So back to the bathroom problems. The first really embarrassing thing that happened to me in school was some kids knocked on my bathroom stall and busted in, and I was going to the bathroom. They saw a yellow stain on my underwear and they started laughing they’re like haha you wet yourself, you wet your pants. So that was kind of traumatic. I was already embarrassed about the whole situation that I wet myself.
I’ve done some research on it and a lot of people that had really abusive parents also have bathroom issues. I just didn’t feel safe, I guess, and I would try to make light of it and play as a young boy, I would maybe I would forget about it temporarily. That, you know my dad had a huge temper problem. My mom didn’t want to stick up for me, and she always sided with him. So, when I was 12, I was like alright, I know I love music, and that’s the Asperger’s in me, music was my ultimate life. It was my escape. It was my backdrop to my imagination that I would let run wild.
I listened to music while I rocked back and forth and it was a great pairing, because I could just think and I could imagine things. I could stare out the window and just rock and listen to music. So when I was 12, I discovered Hard Rock, and it was awesome, because I would imagine getting the bullies back in school and started listening to really dark music and luckily I didn’t know what the lyrics meant. I mean some of it’s pretty dark.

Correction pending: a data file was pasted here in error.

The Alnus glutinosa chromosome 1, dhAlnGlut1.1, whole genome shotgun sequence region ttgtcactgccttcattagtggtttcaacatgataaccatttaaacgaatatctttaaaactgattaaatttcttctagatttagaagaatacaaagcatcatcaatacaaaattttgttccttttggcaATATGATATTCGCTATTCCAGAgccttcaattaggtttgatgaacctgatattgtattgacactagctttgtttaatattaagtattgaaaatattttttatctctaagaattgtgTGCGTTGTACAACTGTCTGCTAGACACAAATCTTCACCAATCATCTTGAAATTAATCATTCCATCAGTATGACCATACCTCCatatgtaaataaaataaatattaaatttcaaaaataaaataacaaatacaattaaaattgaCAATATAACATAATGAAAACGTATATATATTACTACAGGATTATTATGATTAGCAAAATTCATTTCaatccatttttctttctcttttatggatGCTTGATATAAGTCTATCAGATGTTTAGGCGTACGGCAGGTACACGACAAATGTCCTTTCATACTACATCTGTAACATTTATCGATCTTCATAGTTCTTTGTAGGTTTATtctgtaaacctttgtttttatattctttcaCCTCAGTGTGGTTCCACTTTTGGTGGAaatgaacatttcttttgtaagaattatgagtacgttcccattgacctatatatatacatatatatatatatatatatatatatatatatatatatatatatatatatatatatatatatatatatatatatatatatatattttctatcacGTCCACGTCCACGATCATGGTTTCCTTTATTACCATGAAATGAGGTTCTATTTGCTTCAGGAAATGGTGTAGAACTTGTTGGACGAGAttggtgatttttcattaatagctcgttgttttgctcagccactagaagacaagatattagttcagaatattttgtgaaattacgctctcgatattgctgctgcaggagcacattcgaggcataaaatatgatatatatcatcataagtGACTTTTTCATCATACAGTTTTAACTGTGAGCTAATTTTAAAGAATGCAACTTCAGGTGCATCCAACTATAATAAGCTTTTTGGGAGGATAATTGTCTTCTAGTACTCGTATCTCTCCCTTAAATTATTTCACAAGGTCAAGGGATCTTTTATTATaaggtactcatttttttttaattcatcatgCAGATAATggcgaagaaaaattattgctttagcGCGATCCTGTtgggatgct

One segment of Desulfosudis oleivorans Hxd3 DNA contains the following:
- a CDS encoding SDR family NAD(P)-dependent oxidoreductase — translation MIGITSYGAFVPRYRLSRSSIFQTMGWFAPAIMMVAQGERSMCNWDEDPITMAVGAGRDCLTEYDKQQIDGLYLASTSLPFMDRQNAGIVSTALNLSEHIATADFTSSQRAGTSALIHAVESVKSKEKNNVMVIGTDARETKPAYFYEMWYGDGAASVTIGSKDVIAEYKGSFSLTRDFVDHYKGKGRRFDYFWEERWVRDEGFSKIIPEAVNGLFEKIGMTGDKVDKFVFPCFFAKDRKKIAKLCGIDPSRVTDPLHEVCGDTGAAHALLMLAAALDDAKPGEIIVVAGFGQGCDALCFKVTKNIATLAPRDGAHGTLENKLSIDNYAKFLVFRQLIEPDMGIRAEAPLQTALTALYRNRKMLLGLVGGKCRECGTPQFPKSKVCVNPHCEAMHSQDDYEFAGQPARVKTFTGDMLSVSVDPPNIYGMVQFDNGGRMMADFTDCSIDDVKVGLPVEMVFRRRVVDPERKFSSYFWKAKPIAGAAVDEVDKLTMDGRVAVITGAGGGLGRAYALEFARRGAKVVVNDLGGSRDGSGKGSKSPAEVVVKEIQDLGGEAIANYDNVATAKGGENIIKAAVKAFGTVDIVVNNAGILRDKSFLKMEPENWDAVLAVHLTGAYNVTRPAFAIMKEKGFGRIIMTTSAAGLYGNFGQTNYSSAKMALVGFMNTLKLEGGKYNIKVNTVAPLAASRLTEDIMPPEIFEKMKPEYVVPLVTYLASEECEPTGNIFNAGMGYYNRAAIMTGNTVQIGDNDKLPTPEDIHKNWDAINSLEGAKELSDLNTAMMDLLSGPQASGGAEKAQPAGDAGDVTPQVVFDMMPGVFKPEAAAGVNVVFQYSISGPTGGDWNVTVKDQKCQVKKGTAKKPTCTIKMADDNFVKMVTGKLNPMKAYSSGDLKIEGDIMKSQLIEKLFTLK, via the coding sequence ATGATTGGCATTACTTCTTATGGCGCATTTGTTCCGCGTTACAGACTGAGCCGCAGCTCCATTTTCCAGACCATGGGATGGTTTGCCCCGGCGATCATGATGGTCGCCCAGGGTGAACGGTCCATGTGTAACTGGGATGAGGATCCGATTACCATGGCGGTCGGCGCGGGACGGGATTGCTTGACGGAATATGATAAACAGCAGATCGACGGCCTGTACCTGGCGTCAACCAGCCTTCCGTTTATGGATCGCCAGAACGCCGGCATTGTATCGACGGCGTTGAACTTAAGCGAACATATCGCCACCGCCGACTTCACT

But I had always imagined getting the bullies back and getting the girl, you know, kind of fantasies like that. I also remember just kind of like being by myself growing up, and listening to music and rocking and riding my bicycle in circles in the driveway for hours at a time, and I could just play with myself and imagine things, but I knew at that point, at a very early age that I was insecure. My low self esteem was starting to take over.
That little playful boy wasn’t coming out as much. I realized that I wanted to get my dad back for hurting me and that type of M.O. carried over to everyone I wanted to get back – the bullies. Then when I got older and had girlfriends that were mean to me, I wanted to get them back and so my whole life is based on feeling bad about how life was – how people were to me.
But deep down I was super sensitive, and I had a big heart. I learned the biggest weapon I had against people, I found out through therapy, was withholding love, that was my number one weapon. But in the end, that weapon turned against me because there was no one in my life anymore. I withheld love so much that I didn’t have any friends left. I moved away from my family. So, there was really no one I could seek revenge on.
Then I started to look at myself. I was like alright why, you know, why are you running; why do you have so much shame and guilt? And I look back and you know I counted at least eight addictions that I had over the years, and I got addicted to everything – because back to that eight year old boy, I wanted to self soothe. I needed coping mechanisms because I was highly sensitive. And a lot of people with Asperger’s feel the same way.